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Mishti, the Mirzapuri Labrador

By Gillian Wright

Click here to buy Mishti, the Mirzapuri Labrador.

MISHTI FINDS A HOME

Mishti was born in the town of Mirzapur on the banks of the Ganga, where the great river takes a sharp turn on her way down to the holy city of Benares. Mishti didn’t know she was born there, she just knew the warmth of her mother and the taste of milk. After two weeks, little golden, mewing Mishti opened her puppy eyes and saw her mother. Two weeks later, two hands came down and took her away.

These two hands belonged to Sally. Sally too had been born in Mirzapur and lived in her parents’ old house, the burra bungalow, next to the river in the quiet end of town. She cuddled Mishti as they drove there and Mishti looked up at her and out of the window at her first sight of the world outside. Her eyes were bright. Adventure was in her blood.

The car drove through the gates of the compound and came to a halt. Sally carried Mishti past the grapefruit and mango trees, and vegetable patches where hathi-chak and other mysterious vegetables were grown. She put her down on the lawn. Mishti smelt the grass. Clouds of butterflies fluttered between the bushes. Mishti tried to catch them.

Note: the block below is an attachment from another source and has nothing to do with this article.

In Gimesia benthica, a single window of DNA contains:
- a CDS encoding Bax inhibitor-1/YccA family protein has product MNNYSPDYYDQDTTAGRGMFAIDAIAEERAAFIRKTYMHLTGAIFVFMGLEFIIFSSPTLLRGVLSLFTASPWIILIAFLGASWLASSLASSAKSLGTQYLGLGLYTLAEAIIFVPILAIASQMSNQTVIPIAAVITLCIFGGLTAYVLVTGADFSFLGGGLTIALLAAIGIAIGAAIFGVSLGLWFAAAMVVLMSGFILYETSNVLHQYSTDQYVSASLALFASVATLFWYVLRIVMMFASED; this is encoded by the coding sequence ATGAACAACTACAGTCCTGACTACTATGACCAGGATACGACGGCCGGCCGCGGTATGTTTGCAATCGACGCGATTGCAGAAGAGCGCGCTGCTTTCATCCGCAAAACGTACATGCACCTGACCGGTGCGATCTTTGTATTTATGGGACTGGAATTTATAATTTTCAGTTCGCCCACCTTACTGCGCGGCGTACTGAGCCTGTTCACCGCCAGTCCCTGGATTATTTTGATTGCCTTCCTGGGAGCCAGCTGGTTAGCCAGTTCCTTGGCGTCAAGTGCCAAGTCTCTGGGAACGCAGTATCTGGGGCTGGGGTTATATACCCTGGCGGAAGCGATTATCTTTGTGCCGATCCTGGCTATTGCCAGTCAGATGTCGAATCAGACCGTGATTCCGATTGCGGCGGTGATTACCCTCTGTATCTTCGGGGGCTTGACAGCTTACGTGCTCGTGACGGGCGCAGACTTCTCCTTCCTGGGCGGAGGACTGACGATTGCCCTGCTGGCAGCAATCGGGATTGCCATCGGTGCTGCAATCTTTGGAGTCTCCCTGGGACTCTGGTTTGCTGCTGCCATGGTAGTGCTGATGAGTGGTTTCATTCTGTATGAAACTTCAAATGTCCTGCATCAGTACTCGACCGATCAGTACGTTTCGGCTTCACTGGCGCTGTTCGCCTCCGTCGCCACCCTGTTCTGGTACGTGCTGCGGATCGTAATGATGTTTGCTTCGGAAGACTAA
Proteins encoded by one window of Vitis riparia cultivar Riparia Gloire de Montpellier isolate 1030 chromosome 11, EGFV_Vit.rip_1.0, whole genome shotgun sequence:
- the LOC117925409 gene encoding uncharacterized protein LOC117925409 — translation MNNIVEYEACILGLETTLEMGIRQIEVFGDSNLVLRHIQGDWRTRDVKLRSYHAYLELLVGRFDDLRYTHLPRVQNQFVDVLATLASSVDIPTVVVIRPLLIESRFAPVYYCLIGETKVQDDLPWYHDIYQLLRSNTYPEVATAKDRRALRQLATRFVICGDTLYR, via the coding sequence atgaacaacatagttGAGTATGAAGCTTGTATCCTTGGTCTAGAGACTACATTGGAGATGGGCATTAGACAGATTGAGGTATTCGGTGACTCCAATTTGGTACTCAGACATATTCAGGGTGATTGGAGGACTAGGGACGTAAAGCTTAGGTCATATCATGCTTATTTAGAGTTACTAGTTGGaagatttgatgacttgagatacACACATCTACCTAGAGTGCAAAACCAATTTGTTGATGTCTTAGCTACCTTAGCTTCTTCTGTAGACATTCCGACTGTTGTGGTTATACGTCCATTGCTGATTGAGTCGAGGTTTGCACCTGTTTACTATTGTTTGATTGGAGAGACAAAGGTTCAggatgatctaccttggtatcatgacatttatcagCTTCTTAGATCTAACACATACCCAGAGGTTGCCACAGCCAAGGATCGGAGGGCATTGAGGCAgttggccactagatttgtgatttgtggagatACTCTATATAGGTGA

MISHTI MAKES HER MARK

The next morning, Mark and Gilly took a proper look at their new puppy. Her face was like a golden upside-down triangle and her ears flopped forward like two little upside-down triangles. She had silky smooth fur and neat little paws. Her eyes were shining, bright and black, and seemed lined with kajal. She looked alert, full of mischief and a little wild. And she was enormously bouncy.

As she was already ten months old, one great puppy problem was solved. She already knew not to do susu and potty in the house. But she still had a lot to learn, and Mark and Gilly had a lot to learn about her. First of all, they let her out to run around the garden. Then they took her for an experimental short walk around the block.

After breakfast Mishti explored her new home. It was much smaller than the big spaces of Mirzapur. But like the burra bungalow it was part home, part office. Visitors would drop in, not to buy carpets, but to discuss important things like the Future of India. Some came on her first day. Gilly invited them to sit down and have some tea. Mishti meanwhile decided to give them her special welcome. She hopped in the air to make her barks as loud as possible, and then sped towards them, her tail sweeping from side to side and knocking various pieces of bric-a-brac off the tables by the sofa. Gilly swooped down to move the teacups out of her reach just in time. The guests were the sort that didn’t like dogs. One of them screamed, but Gilly pulled Mishti away before she licked her, and managed to persuade her that she was only a friendly puppy. Mishti lay down and watched intently as they began their discussions.

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